Tuesday, 24 February 2015

An Interesting Skylark

Yesterday whilst working in Somerset on the River Parrett near Pawlett, I noticed two larks routing around in the tideline debris after a series of high tides. One of these birds was a 'normal' Skylark whilst the other bird was extremely pale. I was about 15 yards away and saw the birds naked eye and my first thought was Short-toed Lark as it appeared to be so sandy. Upon getting the scope on the bird it soon became apparent that the bird was an Alauda lark but markedly paler than a standard Skylark. At the time I knew nothing about other forms of Skylark but had a hunch this would perhaps be a middle eastern or Russian bird and managed to grab a couple of iphone scoped photos which are included below.




There were no brown tones in the fringes to the feathers giving it a much paler look and the primary projection appears very short. I posted these images on twitter and Martin Garner came back with:


So I quickly headed off to look at the relevant Lees and Ball (2011) paper in BB which describes a grey Skylark from Lincolnshire in 1988 which seemingly didnt fit dulcivox. I had a look at this and the Shirihai (1986) Oriental Skylark Paper. The latter was of interest due to the very short primary projection of the bird in question and this being a feature of Oriental Skylark.

Upon reading the RIACT statement and the Lees and Ball paper it became apparent that the primary difference between the various subspecies is the concentration of melanin in the feathers and thus a bird with paler feathers could be an aberrant bird rather than a vagrant from further east. Without trapping the bird and getting some DNA or isotope based fun it would seem it cant really be progressed anywhere.

Then Peter Stronach forwarded me his picture of the Whalsay bird from 2007 which was put forward as a potential dulcivox. The picture reminds me of how I initially saw the bird with the normal Skylark. I kicked myself for not getting both in the frame.

Whalsay Skylark, 5th October 2007 (Peter Stronach).
So what to make of it? In old money it seems to fit Alauda arvensis dulcivox for plumage but it could in theory be a pale standard Skylark with a deficiency of melanin. My gut feeling is it is from further east than Bridgwater. I didnt hear anything other than standard Skylark calls which would seem to point against it being Oriental Skylark Alauda gulgula but I cant really work out why it had such a short primary projection. Overall a very interesting bird and one I have learnt plenty from without really resolving much. Any thoughts on its possible identity or point of origin would be gladly received.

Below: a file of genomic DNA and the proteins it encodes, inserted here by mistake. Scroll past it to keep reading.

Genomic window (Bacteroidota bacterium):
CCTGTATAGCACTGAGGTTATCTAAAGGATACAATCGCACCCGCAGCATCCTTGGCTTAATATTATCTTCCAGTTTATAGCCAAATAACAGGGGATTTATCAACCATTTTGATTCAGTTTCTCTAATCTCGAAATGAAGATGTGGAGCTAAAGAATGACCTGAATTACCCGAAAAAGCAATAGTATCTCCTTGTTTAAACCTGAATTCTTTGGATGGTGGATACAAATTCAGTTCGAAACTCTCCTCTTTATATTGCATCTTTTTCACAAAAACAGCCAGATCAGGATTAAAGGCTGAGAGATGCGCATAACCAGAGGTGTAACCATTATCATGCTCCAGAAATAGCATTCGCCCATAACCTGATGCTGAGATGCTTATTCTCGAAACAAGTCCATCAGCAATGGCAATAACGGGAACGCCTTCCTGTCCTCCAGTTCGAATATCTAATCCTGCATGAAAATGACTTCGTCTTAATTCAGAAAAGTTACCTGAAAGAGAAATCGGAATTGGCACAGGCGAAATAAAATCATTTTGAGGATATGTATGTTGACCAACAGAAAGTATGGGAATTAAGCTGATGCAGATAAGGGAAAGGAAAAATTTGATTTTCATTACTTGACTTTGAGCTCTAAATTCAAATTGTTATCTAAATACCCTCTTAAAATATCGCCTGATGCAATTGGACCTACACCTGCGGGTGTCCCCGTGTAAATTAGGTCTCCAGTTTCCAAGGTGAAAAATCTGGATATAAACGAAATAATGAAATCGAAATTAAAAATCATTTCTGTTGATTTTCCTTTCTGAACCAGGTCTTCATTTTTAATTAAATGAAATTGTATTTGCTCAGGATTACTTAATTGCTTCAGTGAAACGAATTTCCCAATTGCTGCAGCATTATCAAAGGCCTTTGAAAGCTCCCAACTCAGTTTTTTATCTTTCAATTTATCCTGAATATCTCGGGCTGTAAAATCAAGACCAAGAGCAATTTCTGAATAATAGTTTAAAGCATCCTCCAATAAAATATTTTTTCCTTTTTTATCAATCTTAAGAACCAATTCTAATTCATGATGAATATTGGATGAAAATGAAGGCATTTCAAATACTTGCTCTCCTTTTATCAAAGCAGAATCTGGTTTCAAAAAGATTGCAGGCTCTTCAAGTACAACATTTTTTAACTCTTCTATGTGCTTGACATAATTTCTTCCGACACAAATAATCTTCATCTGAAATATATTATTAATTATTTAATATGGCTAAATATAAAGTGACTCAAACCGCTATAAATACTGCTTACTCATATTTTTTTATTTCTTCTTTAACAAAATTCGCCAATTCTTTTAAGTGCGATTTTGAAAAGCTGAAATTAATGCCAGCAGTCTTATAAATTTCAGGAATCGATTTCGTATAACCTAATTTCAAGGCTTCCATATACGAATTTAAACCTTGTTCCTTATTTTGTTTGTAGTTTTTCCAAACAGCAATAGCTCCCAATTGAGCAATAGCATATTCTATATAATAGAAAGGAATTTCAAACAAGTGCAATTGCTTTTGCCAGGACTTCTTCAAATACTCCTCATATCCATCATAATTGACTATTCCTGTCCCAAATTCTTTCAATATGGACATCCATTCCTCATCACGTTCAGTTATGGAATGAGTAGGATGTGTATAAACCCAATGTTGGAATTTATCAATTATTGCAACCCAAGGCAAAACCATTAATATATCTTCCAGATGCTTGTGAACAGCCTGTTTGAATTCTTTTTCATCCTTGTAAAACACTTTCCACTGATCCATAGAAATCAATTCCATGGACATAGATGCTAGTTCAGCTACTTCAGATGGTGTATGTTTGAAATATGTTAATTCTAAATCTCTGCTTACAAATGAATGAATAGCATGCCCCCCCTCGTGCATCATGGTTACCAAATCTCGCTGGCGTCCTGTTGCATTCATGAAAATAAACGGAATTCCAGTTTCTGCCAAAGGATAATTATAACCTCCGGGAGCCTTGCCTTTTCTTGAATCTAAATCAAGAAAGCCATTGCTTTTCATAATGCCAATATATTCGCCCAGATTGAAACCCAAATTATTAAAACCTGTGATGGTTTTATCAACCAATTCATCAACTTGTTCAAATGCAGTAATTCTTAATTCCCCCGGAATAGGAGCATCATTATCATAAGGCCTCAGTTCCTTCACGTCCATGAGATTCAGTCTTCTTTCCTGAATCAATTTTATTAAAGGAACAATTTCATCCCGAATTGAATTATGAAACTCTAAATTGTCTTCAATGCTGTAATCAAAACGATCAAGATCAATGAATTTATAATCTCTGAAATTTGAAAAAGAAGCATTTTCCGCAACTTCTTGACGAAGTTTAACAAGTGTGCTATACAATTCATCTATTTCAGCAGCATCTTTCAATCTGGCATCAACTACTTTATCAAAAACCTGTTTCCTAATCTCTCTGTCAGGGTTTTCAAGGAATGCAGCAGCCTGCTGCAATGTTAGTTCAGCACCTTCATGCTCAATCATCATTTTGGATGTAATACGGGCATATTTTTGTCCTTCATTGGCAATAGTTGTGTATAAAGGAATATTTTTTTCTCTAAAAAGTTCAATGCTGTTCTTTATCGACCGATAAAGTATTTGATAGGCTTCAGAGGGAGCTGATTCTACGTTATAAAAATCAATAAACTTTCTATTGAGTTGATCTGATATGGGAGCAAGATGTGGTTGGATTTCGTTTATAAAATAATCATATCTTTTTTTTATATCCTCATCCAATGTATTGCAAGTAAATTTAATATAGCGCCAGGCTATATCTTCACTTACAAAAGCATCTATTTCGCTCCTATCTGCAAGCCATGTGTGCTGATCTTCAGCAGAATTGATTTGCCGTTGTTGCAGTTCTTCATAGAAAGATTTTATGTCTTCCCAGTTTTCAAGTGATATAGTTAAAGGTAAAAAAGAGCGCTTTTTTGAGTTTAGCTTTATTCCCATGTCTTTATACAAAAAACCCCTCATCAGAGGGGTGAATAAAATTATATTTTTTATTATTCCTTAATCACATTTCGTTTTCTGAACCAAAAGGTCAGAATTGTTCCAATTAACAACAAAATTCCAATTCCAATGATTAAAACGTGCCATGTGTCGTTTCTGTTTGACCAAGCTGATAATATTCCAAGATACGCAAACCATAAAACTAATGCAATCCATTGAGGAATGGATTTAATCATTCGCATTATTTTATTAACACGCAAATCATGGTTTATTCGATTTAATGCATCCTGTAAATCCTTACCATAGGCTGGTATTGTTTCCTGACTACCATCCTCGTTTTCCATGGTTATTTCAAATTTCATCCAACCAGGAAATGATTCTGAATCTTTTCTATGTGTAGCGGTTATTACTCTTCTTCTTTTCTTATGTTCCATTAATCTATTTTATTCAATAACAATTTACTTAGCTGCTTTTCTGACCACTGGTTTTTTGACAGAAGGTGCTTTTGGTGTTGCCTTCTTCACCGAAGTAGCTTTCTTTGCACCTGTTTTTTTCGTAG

Saturday, 21 February 2015

Lunchtime diversion

So I was working on Teesside yesterday and seeing precisely FA when I heard the GW Teal had relocated to Dorman's Pool. A 9 minute twitch was fully successful as it swam across the back of the pool with a trio of standard flavour birds. Then back to work...


Wednesday, 18 February 2015

Patchwork Mayhem

I have been somewhat under the cosh in my spare time setting up the 2015 edition of Patchwork Challenge. This has eaten into my evenings, weekends and even sleep. We seem to be nearly there and with nearly 500 entrants and 300 with scores submitted it marks a massive expansion. Additionally I have been doing fieldwork all over the north with this Mountain Hare and a Viking Gull on various surveys.



Despite these exciting times I have managed a little birding with Red-necked Grebe at Barmston the highlight. On that same morning I had about 10,000 auks south - it was super busy! This was last Friday before I started work now I am able to work from home occasionally. On the Saturday I managed to connect with the Black-bellied Dipper at Harpham, a mere 2 miles from home. And so did Abby! My youngest accompanied me as we wandered along Kelk beck watching it and an accompanying Grey Wagtail.




On the Sunday we were messing about in Filey in the afternoon and as recompense I was allowed to get a quick view of the Surf Scoter that was hugging the Brigg. Sadly I was on top of Carr Naze...

Today after some dawn work we tried for the geese at Widdrington but I failed to connect with the Ross's/Barnacle or Tundra Beans. We did manage a walk at St Mary's which added Wigeon, Purple Sandpiper, Sanderling  and a few other odds and sods taking me to 45 species and 50 points there. A quick sojorn to Rising Sun failed to add any owls but I managed to pick up a Mediterranean Gull on Swallow Pond.

How brains and birds become mutually exclusive